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I started working as a flight instructor and have a couple of questions about logging sim time as a CFII:

  1. If I fly a sim session with my student can I log the sim time as dual-given time?
  2. If the sim session was conducted in simulated IMC, can I also log that for myself as simulated instrument time? Or does it only count for the student?
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    $\begingroup$ Why What do you put a hood or foggles on in a Sim when it can simulate IMC already? $\endgroup$ – Carlo Felicione Jan 19 '18 at 15:44
  • $\begingroup$ Logging sim time as an instructor has no value for additional certificates, ratings or currency reasons. $\endgroup$ – wbeard52 Jan 19 '18 at 15:59
  • $\begingroup$ Somewhat related reddit.com/r/flying/comments/7rex51/… $\endgroup$ – Steve Kuo Jan 19 '18 at 16:10
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    $\begingroup$ You can log anything you want, whether or not it counts towards something is entirely different. See Logging time in a simulator. It says as a CFI you can log it, however you should log it separately from other training (or make it clear in the entry) that you are using an ATD. $\endgroup$ – Ron Beyer Jan 19 '18 at 17:54
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    $\begingroup$ Please specify what jurisdiction you are asking for $\endgroup$ – TomMcW Jan 21 '18 at 20:10
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A Level C or D Full Flight Simulator (FFS) can be used for all training required for an initial type rating, a 61.58 check, an IPC, landings required to maintain landing and instrument currency. In fact, so long as it is not (in most cases) your first type rating, you can fly a Level C or D sim, get certified and then walk out to the airplane, load it up with PAX and go flying, legally while having ZERO actual flight time in the actual aircraft.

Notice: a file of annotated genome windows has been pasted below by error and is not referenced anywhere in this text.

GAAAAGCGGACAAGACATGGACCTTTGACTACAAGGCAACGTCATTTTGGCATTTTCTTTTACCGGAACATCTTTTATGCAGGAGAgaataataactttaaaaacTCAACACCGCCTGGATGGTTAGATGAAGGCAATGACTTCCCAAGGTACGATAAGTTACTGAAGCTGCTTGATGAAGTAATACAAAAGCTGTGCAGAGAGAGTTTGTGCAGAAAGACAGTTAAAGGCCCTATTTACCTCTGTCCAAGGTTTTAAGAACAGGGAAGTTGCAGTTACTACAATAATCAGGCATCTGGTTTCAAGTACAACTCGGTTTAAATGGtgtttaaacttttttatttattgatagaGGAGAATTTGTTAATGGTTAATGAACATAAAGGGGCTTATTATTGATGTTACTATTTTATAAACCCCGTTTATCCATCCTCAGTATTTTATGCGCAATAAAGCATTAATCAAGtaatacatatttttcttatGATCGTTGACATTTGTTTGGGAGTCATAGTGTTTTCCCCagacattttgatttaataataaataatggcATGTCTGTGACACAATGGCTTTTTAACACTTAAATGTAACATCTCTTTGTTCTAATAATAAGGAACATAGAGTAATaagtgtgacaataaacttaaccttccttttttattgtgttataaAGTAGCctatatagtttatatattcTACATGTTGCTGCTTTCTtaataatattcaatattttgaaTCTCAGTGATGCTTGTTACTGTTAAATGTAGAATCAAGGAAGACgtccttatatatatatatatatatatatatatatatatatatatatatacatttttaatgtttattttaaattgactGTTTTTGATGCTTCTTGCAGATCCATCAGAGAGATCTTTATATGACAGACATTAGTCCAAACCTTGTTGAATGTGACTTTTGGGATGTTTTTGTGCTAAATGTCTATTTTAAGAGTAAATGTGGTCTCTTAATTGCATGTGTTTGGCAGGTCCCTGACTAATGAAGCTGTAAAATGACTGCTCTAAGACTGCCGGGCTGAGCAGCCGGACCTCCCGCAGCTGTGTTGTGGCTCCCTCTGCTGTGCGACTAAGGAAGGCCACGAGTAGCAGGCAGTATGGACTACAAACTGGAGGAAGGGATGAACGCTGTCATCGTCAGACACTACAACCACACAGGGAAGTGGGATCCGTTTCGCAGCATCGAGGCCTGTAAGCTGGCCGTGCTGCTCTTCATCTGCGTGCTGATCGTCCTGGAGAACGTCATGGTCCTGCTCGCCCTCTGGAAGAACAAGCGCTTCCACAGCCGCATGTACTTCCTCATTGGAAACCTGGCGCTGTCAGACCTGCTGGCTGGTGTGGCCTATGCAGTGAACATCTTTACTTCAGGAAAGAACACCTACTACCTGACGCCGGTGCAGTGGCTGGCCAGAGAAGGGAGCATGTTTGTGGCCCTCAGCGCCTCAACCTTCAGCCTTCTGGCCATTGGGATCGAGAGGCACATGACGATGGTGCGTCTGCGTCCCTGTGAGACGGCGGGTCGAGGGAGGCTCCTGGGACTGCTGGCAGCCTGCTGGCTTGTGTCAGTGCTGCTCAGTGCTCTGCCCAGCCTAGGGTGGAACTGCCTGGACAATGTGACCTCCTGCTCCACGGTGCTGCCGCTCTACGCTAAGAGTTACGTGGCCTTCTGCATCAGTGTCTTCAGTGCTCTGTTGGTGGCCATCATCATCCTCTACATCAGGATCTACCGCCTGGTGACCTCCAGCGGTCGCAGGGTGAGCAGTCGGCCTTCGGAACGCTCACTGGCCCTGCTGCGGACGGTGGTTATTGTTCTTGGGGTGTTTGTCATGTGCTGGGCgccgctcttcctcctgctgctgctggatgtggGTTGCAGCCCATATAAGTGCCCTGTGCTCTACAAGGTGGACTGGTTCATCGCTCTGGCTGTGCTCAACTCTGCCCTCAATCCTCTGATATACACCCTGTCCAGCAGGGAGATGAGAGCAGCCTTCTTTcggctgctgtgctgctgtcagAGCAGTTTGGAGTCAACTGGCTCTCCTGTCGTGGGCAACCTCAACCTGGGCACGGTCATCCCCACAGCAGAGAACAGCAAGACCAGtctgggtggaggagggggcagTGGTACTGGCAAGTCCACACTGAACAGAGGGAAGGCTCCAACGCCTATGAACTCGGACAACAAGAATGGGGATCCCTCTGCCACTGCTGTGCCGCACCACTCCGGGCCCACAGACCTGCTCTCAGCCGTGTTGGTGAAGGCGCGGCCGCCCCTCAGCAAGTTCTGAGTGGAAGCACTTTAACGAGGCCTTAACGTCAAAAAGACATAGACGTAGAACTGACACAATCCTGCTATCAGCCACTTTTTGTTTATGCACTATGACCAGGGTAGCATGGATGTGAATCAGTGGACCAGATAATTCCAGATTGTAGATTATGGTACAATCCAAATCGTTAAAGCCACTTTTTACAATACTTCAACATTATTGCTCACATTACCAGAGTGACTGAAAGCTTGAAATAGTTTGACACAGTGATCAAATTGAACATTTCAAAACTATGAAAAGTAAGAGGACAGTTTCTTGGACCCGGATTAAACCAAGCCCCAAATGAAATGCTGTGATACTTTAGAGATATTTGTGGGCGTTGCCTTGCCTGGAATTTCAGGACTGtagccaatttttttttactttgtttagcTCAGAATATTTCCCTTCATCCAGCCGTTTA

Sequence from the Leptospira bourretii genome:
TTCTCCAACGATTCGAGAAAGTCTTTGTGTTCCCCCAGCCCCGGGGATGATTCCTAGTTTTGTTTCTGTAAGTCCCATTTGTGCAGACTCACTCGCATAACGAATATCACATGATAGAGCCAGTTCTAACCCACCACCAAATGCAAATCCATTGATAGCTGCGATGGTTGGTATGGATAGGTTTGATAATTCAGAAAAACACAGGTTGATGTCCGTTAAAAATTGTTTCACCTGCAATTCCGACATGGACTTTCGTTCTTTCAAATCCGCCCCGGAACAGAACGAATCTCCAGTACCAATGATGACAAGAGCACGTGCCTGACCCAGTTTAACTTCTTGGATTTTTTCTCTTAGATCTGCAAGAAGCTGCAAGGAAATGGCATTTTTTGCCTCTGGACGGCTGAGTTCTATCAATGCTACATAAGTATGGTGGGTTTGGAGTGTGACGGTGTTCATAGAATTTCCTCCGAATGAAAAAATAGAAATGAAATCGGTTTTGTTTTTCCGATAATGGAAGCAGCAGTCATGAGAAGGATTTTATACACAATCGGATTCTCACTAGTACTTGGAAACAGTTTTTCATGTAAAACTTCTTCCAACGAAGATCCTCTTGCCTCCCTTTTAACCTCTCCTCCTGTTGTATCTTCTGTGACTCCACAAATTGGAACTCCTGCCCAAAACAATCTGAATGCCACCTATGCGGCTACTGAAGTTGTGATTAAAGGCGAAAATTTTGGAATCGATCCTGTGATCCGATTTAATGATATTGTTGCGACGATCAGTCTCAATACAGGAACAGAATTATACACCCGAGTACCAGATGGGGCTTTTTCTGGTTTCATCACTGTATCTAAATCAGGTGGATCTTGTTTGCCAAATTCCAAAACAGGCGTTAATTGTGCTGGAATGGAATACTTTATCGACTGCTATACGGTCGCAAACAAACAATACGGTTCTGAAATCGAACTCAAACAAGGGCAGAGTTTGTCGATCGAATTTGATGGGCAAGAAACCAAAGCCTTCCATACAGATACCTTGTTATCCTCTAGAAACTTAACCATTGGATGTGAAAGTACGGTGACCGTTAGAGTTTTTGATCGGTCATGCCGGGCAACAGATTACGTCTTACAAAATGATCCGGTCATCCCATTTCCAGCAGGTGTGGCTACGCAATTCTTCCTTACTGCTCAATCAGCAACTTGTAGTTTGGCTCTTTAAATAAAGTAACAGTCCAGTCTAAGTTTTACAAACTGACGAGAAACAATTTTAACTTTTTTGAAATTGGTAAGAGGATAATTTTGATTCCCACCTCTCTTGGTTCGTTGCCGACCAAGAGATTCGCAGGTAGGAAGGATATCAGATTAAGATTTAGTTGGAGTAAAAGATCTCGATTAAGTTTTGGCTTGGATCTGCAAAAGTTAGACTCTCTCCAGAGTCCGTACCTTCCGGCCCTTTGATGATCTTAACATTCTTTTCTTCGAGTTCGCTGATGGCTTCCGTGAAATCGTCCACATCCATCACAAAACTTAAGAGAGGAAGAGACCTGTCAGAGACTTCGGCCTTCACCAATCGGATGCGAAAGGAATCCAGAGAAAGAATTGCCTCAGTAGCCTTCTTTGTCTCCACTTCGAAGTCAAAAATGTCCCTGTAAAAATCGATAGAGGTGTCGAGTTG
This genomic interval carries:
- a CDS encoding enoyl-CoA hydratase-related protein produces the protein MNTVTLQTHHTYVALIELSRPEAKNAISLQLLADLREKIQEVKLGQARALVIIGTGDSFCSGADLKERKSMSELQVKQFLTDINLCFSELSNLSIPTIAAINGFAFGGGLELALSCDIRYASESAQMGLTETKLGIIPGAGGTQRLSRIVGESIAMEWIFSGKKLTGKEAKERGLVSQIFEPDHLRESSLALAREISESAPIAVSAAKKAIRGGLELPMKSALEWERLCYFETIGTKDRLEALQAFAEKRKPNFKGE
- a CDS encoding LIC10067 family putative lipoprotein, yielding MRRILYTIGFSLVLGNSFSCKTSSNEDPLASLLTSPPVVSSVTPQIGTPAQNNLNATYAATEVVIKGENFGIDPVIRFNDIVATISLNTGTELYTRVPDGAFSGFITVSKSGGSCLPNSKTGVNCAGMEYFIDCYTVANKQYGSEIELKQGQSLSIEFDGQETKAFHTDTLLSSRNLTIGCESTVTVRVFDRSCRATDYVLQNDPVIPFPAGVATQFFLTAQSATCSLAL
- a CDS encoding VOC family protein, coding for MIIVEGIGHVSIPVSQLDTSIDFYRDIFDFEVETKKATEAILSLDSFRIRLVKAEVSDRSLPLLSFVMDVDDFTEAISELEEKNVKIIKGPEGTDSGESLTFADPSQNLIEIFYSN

So I would say yes you can log Dual given in a flight simulator, but you cannot log that time as flight time.

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  • $\begingroup$ Level D is zero flying time, Level C is not. $\endgroup$ – Koyovis Jan 21 '18 at 1:37
  • $\begingroup$ That is not correct @Koyovis. We have a Level C sim and there is ZERO flying time required to fly the actual aircraft unless you do not meet the 61.64 requirements (same as Level D). This is true for all Level C simulators certified under Part 60 in the US. $\endgroup$ – Richard Jan 21 '18 at 19:55
  • $\begingroup$ Yes indeed, Level C has zero flying time for what it is certified for. But it is not certified for all of the curriculum, if it was it would be a Level D. $\endgroup$ – Koyovis Jan 22 '18 at 21:36
  • $\begingroup$ Once again, incorrect @Koyovis. Level C and D have nothing to with the curriculum. We can do absolutely everything in the Level C that we can do in the Level D. The primary differences are 1) Visual Systems, 2) Motion Systems and 3) Audio Systems. Level D is a more high fidelity version of the two. We use the identical curriculum in both sims. This is based on the US FAA part 60 standards, I am not sure about other countries. $\endgroup$ – Richard Feb 3 '18 at 19:23
  • $\begingroup$ Why don't you check FAA 14CFR 60, requirements for Full Flight Simulators, Appendix A. In a Level C you cannot train for situations that are not modeled. Requirements applicable to Level D only: 2.k. The aerodynamic modeling in the simulator must include: (1) Low-altitude level-flight ground effect; (2) Mach effect at high altitude; (3) Normal and reverse dynamic thrust effect on control surfaces; (4) Aeroelastic representations; and (5) Nonlinearities due to sideslip. $\endgroup$ – Koyovis Feb 5 '18 at 5:34

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